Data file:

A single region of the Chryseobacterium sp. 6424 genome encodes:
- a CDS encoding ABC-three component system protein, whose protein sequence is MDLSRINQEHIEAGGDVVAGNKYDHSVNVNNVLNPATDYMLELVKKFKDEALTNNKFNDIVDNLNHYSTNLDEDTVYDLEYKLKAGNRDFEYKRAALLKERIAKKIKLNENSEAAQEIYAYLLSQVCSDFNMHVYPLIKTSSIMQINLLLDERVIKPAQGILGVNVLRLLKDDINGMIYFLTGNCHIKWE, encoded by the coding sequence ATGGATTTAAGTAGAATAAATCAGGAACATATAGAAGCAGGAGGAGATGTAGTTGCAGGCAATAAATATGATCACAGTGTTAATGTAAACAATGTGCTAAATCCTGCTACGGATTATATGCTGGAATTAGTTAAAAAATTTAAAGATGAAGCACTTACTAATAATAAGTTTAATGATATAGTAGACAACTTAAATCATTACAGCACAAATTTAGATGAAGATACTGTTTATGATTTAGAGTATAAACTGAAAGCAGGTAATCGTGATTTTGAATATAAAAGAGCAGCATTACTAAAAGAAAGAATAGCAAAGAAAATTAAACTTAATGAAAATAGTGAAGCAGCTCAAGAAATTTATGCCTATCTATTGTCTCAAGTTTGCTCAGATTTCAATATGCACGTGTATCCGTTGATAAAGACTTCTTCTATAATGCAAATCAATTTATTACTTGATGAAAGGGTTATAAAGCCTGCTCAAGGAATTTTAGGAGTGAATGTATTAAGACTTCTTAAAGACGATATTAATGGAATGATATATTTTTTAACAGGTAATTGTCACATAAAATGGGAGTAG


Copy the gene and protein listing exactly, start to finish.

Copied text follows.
A single region of the Chryseobacterium sp. 6424 genome encodes:
- a CDS encoding ABC-three component system protein, whose protein sequence is MDLSRINQEHIEAGGDVVAGNKYDHSVNVNNVLNPATDYMLELVKKFKDEALTNNKFNDIVDNLNHYSTNLDEDTVYDLEYKLKAGNRDFEYKRAALLKERIAKKIKLNENSEAAQEIYAYLLSQVCSDFNMHVYPLIKTSSIMQINLLLDERVIKPAQGILGVNVLRLLKDDINGMIYFLTGNCHIKWE, encoded by the coding sequence ATGGATTTAAGTAGAATAAATCAGGAACATATAGAAGCAGGAGGAGATGTAGTTGCAGGCAATAAATATGATCACAGTGTTAATGTAAACAATGTGCTAAATCCTGCTACGGATTATATGCTGGAATTAGTTAAAAAATTTAAAGATGAAGCACTTACTAATAATAAGTTTAATGATATAGTAGACAACTTAAATCATTACAGCACAAATTTAGATGAAGATACTGTTTATGATTTAGAGTATAAACTGAAAGCAGGTAATCGTGATTTTGAATATAAAAGAGCAGCATTACTAAAAGAAAGAATAGCAAAGAAAATTAAACTTAATGAAAATAGTGAAGCAGCTCAAGAAATTTATGCCTATCTATTGTCTCAAGTTTGCTCAGATTTCAATATGCACGTGTATCCGTTGATAAAGACTTCTTCTATAATGCAAATCAATTTATTACTTGATGAAAGGGTTATAAAGCCTGCTCAAGGAATTTTAGGAGTGAATGTATTAAGACTTCTTAAAGACGATATTAATGGAATGATATATTTTTTAACAGGTAATTGTCACATAAAATGGGAGTAG